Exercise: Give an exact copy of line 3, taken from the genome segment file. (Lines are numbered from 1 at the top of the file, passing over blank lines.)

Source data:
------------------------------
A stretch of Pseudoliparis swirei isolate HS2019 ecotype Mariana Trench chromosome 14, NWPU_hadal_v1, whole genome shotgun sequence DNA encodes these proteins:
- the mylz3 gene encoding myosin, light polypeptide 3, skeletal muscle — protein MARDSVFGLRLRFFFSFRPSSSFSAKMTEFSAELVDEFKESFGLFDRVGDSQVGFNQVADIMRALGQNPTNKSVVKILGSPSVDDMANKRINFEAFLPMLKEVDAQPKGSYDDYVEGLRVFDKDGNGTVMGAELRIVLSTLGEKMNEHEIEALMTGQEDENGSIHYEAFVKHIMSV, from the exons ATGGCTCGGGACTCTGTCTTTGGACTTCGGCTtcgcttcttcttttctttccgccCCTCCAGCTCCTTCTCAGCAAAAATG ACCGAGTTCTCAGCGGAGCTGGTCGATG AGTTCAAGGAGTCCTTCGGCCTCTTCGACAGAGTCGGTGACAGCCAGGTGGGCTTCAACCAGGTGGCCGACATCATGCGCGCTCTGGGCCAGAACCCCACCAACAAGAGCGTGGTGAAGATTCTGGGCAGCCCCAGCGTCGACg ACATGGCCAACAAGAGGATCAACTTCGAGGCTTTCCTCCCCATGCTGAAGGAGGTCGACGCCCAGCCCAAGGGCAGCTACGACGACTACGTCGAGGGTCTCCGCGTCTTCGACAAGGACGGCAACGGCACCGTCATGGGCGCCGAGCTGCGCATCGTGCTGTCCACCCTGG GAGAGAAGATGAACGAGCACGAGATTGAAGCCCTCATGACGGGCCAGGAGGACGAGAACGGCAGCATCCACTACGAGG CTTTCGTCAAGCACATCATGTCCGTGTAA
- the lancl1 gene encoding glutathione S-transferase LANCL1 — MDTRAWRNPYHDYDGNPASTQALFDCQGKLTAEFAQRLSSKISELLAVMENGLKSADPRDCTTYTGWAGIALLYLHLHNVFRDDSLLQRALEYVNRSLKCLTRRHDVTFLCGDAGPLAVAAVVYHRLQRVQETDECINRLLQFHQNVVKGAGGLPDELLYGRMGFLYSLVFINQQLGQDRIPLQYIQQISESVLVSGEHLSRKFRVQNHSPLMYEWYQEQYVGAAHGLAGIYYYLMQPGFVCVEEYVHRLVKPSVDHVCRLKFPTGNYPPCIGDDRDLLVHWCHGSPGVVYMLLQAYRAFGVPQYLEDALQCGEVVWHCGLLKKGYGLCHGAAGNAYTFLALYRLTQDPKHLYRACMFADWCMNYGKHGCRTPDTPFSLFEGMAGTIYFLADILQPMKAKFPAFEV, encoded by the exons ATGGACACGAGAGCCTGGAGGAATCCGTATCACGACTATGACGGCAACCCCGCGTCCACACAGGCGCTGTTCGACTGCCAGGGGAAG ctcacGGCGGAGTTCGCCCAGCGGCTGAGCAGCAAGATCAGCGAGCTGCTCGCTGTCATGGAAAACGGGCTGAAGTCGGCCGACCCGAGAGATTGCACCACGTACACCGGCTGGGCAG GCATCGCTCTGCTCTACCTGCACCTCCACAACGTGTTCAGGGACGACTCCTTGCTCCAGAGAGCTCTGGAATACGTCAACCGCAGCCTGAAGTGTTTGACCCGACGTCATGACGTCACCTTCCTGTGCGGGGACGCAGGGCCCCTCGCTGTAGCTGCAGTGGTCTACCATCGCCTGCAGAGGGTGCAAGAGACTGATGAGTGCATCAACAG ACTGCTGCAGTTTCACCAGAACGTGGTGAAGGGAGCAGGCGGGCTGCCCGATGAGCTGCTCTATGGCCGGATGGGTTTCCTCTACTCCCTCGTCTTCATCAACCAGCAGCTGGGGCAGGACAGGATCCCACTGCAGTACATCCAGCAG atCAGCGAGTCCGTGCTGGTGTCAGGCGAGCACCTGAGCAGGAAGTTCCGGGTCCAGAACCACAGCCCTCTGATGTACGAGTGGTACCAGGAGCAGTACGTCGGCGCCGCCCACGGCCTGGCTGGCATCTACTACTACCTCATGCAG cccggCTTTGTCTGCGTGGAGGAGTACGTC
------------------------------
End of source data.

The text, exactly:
- the lancl1 gene encoding glutathione S-transferase LANCL1 — MDTRAWRNPYHDYDGNPASTQALFDCQGKLTAEFAQRLSSKISELLAVMENGLKSADPRDCTTYTGWAGIALLYLHLHNVFRDDSLLQRALEYVNRSLKCLTRRHDVTFLCGDAGPLAVAAVVYHRLQRVQETDECINRLLQFHQNVVKGAGGLPDELLYGRMGFLYSLVFINQQLGQDRIPLQYIQQISESVLVSGEHLSRKFRVQNHSPLMYEWYQEQYVGAAHGLAGIYYYLMQPGFVCVEEYVHRLVKPSVDHVCRLKFPTGNYPPCIGDDRDLLVHWCHGSPGVVYMLLQAYRAFGVPQYLEDALQCGEVVWHCGLLKKGYGLCHGAAGNAYTFLALYRLTQDPKHLYRACMFADWCMNYGKHGCRTPDTPFSLFEGMAGTIYFLADILQPMKAKFPAFEV, encoded by the exons ATGGACACGAGAGCCTGGAGGAATCCGTATCACGACTATGACGGCAACCCCGCGTCCACACAGGCGCTGTTCGACTGCCAGGGGAAG ctcacGGCGGAGTTCGCCCAGCGGCTGAGCAGCAAGATCAGCGAGCTGCTCGCTGTCATGGAAAACGGGCTGAAGTCGGCCGACCCGAGAGATTGCACCACGTACACCGGCTGGGCAG GCATCGCTCTGCTCTACCTGCACCTCCACAACGTGTTCAGGGACGACTCCTTGCTCCAGAGAGCTCTGGAATACGTCAACCGCAGCCTGAAGTGTTTGACCCGACGTCATGACGTCACCTTCCTGTGCGGGGACGCAGGGCCCCTCGCTGTAGCTGCAGTGGTCTACCATCGCCTGCAGAGGGTGCAAGAGACTGATGAGTGCATCAACAG ACTGCTGCAGTTTCACCAGAACGTGGTGAAGGGAGCAGGCGGGCTGCCCGATGAGCTGCTCTATGGCCGGATGGGTTTCCTCTACTCCCTCGTCTTCATCAACCAGCAGCTGGGGCAGGACAGGATCCCACTGCAGTACATCCAGCAG atCAGCGAGTCCGTGCTGGTGTCAGGCGAGCACCTGAGCAGGAAGTTCCGGGTCCAGAACCACAGCCCTCTGATGTACGAGTGGTACCAGGAGCAGTACGTCGGCGCCGCCCACGGCCTGGCTGGCATCTACTACTACCTCATGCAG cccggCTTTGTCTGCGTGGAGGAGTACGTC